Tuesday 23 January 2018

Vettel takes win as Lewis gives up third

Sebastian Vettel throws the throphy in the air after his triumph in Hungary. Photo: Szilard Koszticsak /MTI via AP
Sebastian Vettel throws the throphy in the air after his triumph in Hungary. Photo: Szilard Koszticsak /MTI via AP

Philip Duncan

Lewis Hamilton let his heart rule his head in a remarkable moment of sportsmanship at yesterday's Hungarian Grand Prix which could ultimately cost him the Formula One championship.

As Sebastian Vettel took the chequered flag at the Hungaroring to claim his fourth victory of the season, his chief title rival was selflessly surrendering the final spot on the podium to Mercedes team-mate Valtteri Bottas.

Bottas had earlier been ordered aside so Hamilton could take the challenge to Vettel and his Ferrari team-mate Kimi Raikkonen at a track where overtaking is notoriously difficult.

But Hamilton, who said he would give the place back to Bottas should he fail in his pursuit of the Ferrari duo, was true to his word, and pulled aside on the final corner of the final lap.

With one eye on the championship race, Hamilton could have been forgiven for holding position.

He would have been 11 points behind Vettel had he stayed in third, but now heads into the sport's summer shutdown 14 points adrift of his rival.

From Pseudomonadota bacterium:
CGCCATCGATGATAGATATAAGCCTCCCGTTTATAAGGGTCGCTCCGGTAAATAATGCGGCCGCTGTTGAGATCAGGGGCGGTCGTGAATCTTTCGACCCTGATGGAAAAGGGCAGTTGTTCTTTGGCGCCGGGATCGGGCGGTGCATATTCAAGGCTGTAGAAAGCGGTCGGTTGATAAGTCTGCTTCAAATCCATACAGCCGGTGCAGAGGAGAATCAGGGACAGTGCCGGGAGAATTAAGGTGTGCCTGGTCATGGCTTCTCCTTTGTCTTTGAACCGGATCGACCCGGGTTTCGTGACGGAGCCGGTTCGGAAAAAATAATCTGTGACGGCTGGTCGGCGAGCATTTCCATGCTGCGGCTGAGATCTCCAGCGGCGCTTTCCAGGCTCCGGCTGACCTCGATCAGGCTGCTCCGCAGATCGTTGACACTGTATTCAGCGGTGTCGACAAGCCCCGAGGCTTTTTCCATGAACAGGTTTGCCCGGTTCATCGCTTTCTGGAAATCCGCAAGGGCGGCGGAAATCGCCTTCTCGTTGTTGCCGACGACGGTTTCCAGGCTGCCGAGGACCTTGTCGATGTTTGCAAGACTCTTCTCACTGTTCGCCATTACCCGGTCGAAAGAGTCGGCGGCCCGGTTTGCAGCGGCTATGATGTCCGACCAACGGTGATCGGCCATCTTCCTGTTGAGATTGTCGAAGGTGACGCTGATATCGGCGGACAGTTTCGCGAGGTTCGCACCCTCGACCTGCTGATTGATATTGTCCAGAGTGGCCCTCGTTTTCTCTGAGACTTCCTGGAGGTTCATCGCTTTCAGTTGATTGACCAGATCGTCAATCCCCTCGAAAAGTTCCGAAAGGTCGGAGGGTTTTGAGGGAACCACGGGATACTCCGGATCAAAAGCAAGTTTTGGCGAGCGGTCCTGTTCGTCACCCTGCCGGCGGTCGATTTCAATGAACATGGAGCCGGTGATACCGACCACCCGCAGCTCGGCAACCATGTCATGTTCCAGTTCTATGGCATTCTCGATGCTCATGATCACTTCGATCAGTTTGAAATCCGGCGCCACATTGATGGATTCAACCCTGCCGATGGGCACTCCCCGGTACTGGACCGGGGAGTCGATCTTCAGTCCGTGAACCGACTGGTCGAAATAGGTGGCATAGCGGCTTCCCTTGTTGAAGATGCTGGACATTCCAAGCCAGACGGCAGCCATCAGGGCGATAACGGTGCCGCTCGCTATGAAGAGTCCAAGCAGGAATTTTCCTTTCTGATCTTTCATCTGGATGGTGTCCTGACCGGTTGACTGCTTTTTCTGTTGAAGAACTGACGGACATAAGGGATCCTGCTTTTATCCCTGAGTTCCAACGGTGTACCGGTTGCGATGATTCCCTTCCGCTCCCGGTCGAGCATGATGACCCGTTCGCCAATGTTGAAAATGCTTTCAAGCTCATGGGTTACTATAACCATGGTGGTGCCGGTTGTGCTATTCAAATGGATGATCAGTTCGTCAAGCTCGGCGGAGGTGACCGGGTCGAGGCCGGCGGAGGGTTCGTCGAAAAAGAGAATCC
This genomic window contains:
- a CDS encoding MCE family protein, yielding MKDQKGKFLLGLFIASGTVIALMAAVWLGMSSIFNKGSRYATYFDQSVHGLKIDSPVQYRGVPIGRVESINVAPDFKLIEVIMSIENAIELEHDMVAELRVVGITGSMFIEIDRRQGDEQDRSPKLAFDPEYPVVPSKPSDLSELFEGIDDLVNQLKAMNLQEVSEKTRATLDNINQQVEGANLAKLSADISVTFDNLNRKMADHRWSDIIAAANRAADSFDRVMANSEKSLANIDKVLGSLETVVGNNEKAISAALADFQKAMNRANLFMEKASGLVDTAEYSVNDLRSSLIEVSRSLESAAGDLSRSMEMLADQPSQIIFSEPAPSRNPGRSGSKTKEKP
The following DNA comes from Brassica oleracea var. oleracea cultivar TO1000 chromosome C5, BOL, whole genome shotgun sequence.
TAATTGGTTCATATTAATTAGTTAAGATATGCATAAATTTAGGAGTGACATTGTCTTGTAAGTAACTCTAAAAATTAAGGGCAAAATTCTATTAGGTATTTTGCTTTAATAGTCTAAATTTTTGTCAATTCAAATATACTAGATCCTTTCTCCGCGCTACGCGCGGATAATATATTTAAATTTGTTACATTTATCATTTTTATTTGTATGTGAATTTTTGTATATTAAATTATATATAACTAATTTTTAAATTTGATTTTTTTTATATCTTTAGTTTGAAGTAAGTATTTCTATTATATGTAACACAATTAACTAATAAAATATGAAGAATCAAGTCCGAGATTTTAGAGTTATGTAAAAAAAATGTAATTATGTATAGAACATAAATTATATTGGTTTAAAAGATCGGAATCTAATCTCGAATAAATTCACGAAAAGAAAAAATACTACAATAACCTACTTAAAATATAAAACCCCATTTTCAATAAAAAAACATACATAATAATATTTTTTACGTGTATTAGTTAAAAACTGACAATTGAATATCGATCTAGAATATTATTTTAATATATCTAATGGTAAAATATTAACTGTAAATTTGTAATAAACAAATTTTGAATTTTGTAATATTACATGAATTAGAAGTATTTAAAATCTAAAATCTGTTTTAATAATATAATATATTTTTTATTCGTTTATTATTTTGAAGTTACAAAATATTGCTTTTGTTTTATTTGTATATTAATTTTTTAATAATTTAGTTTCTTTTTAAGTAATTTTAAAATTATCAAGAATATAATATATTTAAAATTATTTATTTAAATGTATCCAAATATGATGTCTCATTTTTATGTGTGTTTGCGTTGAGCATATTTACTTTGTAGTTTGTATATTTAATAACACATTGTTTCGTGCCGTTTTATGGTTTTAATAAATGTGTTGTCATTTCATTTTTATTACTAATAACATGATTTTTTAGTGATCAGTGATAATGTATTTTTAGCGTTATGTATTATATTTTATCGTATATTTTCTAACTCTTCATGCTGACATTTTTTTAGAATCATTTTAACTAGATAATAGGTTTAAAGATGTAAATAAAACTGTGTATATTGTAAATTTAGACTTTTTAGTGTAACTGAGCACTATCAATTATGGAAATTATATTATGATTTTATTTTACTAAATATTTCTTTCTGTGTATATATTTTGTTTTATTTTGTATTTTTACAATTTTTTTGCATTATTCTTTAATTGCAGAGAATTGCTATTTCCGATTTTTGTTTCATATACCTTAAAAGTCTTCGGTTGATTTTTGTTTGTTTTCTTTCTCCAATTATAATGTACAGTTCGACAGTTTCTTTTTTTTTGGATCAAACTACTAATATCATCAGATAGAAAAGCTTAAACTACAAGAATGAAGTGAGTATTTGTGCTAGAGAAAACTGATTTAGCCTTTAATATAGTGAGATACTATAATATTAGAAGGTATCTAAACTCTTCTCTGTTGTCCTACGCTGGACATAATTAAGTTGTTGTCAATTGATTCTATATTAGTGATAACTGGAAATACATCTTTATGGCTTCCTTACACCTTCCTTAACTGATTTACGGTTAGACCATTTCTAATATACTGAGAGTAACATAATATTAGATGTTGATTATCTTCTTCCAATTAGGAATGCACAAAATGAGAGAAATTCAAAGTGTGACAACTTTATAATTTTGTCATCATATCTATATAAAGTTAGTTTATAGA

Hamilton said. "The heart told me that the right thing to do was to let Valtteri past. I want to win the championship the right way, and I don't know whether that will come back to bite me on the backside or not. I said at the beginning of the year, I want to win it the right way. Today was the right way.

"It hopefully shows that I am a man of my word, and that I am a team player."

Of that there can be no denying. Ferrari, as they historically do, have thrown their total backing behind one driver. Vettel is their main man, but Mercedes, much like their lead driver, oppose such preferential treatment.

"It cost us three points and it could cost us the championship and we are perfectly conscious of that," Mercedes boss Toto Wolff said.

"Sometimes doing it the right way and standing by your values is tough."

Hamilton started fourth on the grid and he was down to sixth by the opening corner after he was gobbled up by both Red Bull drivers.


But Max Verstappen ran wide at turn one. He rejoined the circuit alongside Daniel Ricciardo and at the left-handed turn two went in too hot and thudded into his Red Bull team-mate and took him out of the race.

The safety car was deployed to deal with Ricciardo's stricken vehicle, and Verstappen, who escaped the incident without any damage, was handed a 10-second penalty and two points on his racing licence.

Four laps later, the safety car pulled in and Vettel soared off into the distance, with Raikkonen in second, and Bottas a distant third.

The leaders all pitted around half distance, and it was then that Vettel, who had appeared in complete control, complained of a steering problem.

That allowed the chasing pack to close up, and Hamilton was afforded his chance for glory - but it was one which would prove fruitless. (©The Daily Telegraph)

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